Sunscreens are very effective at protecting the skin from ultraviolet radiation (UV), one of the most harmful radiations in the light spectrum. Used as lotion or gel, sunscreens can form a protective layer over the skin than can reflect a portion of the light emitted by the sun and absorb another portion. Several research studies, spanning several decades, have shown that sunscreens significantly reduce the risks of developing certain types of skin cancers.
Regular use of sunscreens may, however, interfere with the absorption of vitamin D by preventing the beneficial ultraviolet light from reaching the skin. As a result, regular use of sunscreens can possibly lead to vitamin D deficiency, which is also believed to be a risk factor for cardiovascular diseases and certain forms of cancer. Application of sunscreens with an SPF of 15 on a steady and regular daily basis has been shown to decrease the production of vitamin D by the skin by 95%.
In a recent research study conducted at Boston University medical center, scientists were able to demonstrate that it is possible to selectively design a sunscreen that can effectively protect the skin from UV while still permitting the synthesis of vitamin D1. Researchers offer a method for sunscreen makers to optimize the formulation of their sunscreen for both vitamin D production and skin protection. By using different molecules that absorb different portion of the sunlight spectrum, researchers introduced Solar D (which is already sold in sunny Australia). This new smart sunscreen provides an SPF 15 skin protection while increasing vitamin D production by 50% compared to standard SPF 15 sunscreens. Although more studies are pending, and the verdict is still out, this idea could be the start of a new generation of “smart” sunscreens that give us the protection we need and still let us get the Vitamin D our bodies need.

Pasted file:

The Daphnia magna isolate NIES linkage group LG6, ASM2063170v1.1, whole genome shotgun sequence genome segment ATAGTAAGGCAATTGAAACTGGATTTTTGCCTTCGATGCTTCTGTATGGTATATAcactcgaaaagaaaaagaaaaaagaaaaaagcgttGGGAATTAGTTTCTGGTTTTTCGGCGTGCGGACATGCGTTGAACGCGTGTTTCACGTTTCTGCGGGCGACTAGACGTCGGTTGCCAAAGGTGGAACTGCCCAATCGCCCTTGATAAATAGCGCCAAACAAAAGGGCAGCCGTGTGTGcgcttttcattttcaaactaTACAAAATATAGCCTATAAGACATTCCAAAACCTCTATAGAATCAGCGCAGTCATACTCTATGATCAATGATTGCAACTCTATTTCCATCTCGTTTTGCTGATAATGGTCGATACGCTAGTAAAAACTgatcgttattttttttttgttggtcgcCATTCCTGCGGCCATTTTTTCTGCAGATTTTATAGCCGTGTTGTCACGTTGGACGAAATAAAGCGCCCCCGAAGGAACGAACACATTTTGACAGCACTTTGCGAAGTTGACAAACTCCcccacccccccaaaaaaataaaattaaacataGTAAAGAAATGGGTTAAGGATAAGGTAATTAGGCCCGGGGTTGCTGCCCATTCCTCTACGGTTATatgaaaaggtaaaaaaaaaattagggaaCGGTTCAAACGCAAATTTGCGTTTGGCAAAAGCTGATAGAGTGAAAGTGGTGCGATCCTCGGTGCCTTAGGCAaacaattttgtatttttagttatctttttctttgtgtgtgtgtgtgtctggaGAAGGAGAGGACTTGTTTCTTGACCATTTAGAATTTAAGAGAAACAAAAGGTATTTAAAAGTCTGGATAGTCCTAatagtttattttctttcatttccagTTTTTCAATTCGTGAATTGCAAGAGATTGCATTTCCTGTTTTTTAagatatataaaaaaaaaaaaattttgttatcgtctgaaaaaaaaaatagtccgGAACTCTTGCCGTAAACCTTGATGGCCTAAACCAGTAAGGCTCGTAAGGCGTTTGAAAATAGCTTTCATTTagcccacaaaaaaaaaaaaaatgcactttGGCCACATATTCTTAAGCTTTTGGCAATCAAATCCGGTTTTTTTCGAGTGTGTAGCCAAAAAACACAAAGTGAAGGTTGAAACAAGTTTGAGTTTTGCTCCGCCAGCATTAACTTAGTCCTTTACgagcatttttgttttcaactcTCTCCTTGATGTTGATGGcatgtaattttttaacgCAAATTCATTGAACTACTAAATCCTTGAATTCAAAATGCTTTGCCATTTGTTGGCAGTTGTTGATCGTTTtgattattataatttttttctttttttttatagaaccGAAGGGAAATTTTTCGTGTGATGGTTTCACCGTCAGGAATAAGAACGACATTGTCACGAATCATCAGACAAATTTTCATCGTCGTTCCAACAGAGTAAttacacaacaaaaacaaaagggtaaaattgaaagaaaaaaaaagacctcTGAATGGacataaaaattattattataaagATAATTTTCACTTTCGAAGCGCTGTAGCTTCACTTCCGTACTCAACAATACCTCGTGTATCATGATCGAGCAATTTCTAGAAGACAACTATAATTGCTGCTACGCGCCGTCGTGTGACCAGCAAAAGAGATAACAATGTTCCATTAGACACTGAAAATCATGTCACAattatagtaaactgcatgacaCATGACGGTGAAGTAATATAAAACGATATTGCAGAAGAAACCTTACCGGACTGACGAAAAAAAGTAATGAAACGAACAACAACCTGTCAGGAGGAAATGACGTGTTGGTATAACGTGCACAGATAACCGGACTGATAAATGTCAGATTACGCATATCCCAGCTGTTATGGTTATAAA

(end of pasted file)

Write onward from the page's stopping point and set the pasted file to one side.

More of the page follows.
1: Kockott, Dieter, Bernd Herzog, Jörg Reichrath, Kevin Keane, and Michael F. Holick (2016). New Approach to Develop Optimized Sunscreens That Enable Cutaneous Vitamin D Formation with Minimal Erythema Risk. PLoS ONE, 11.1 (2016). Web.